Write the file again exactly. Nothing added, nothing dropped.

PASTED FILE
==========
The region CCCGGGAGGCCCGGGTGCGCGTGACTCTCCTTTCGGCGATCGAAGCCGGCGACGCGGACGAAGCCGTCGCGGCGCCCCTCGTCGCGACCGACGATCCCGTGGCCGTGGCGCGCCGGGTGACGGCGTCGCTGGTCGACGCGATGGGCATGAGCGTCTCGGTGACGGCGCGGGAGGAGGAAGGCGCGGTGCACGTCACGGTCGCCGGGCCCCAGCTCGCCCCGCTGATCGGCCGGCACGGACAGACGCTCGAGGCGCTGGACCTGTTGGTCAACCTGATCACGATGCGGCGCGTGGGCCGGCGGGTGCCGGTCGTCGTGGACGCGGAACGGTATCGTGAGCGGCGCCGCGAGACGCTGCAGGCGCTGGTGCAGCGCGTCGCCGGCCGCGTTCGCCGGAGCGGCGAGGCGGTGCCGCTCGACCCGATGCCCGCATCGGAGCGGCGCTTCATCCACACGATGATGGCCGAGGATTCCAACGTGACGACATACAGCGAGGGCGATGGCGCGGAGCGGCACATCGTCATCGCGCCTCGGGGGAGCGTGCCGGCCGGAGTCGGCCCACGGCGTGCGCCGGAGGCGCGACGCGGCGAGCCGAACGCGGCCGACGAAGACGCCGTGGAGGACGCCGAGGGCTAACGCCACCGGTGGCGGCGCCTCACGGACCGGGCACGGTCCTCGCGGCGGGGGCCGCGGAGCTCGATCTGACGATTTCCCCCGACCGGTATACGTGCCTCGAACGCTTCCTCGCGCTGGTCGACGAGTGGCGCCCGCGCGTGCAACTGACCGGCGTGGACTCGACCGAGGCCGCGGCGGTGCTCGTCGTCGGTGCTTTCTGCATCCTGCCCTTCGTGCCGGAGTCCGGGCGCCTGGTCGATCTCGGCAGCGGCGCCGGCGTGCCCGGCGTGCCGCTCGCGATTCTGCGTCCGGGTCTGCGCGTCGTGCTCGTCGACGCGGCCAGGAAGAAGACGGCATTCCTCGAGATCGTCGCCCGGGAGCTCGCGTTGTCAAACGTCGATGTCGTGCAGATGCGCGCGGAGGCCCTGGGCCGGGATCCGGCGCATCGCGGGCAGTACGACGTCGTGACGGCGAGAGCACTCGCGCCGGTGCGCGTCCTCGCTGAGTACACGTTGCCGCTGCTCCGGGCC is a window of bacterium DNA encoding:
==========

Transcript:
The region CCCGGGAGGCCCGGGTGCGCGTGACTCTCCTTTCGGCGATCGAAGCCGGCGACGCGGACGAAGCCGTCGCGGCGCCCCTCGTCGCGACCGACGATCCCGTGGCCGTGGCGCGCCGGGTGACGGCGTCGCTGGTCGACGCGATGGGCATGAGCGTCTCGGTGACGGCGCGGGAGGAGGAAGGCGCGGTGCACGTCACGGTCGCCGGGCCCCAGCTCGCCCCGCTGATCGGCCGGCACGGACAGACGCTCGAGGCGCTGGACCTGTTGGTCAACCTGATCACGATGCGGCGCGTGGGCCGGCGGGTGCCGGTCGTCGTGGACGCGGAACGGTATCGTGAGCGGCGCCGCGAGACGCTGCAGGCGCTGGTGCAGCGCGTCGCCGGCCGCGTTCGCCGGAGCGGCGAGGCGGTGCCGCTCGACCCGATGCCCGCATCGGAGCGGCGCTTCATCCACACGATGATGGCCGAGGATTCCAACGTGACGACATACAGCGAGGGCGATGGCGCGGAGCGGCACATCGTCATCGCGCCTCGGGGGAGCGTGCCGGCCGGAGTCGGCCCACGGCGTGCGCCGGAGGCGCGACGCGGCGAGCCGAACGCGGCCGACGAAGACGCCGTGGAGGACGCCGAGGGCTAACGCCACCGGTGGCGGCGCCTCACGGACCGGGCACGGTCCTCGCGGCGGGGGCCGCGGAGCTCGATCTGACGATTTCCCCCGACCGGTATACGTGCCTCGAACGCTTCCTCGCGCTGGTCGACGAGTGGCGCCCGCGCGTGCAACTGACCGGCGTGGACTCGACCGAGGCCGCGGCGGTGCTCGTCGTCGGTGCTTTCTGCATCCTGCCCTTCGTGCCGGAGTCCGGGCGCCTGGTCGATCTCGGCAGCGGCGCCGGCGTGCCCGGCGTGCCGCTCGCGATTCTGCGTCCGGGTCTGCGCGTCGTGCTCGTCGACGCGGCCAGGAAGAAGACGGCATTCCTCGAGATCGTCGCCCGGGAGCTCGCGTTGTCAAACGTCGATGTCGTGCAGATGCGCGCGGAGGCCCTGGGCCGGGATCCGGCGCATCGCGGGCAGTACGACGTCGTGACGGCGAGAGCACTCGCGCCGGTGCGCGTCCTCGCTGAGTACACGTTGCCGCTGCTCCGGGCC is a window of bacterium DNA encoding: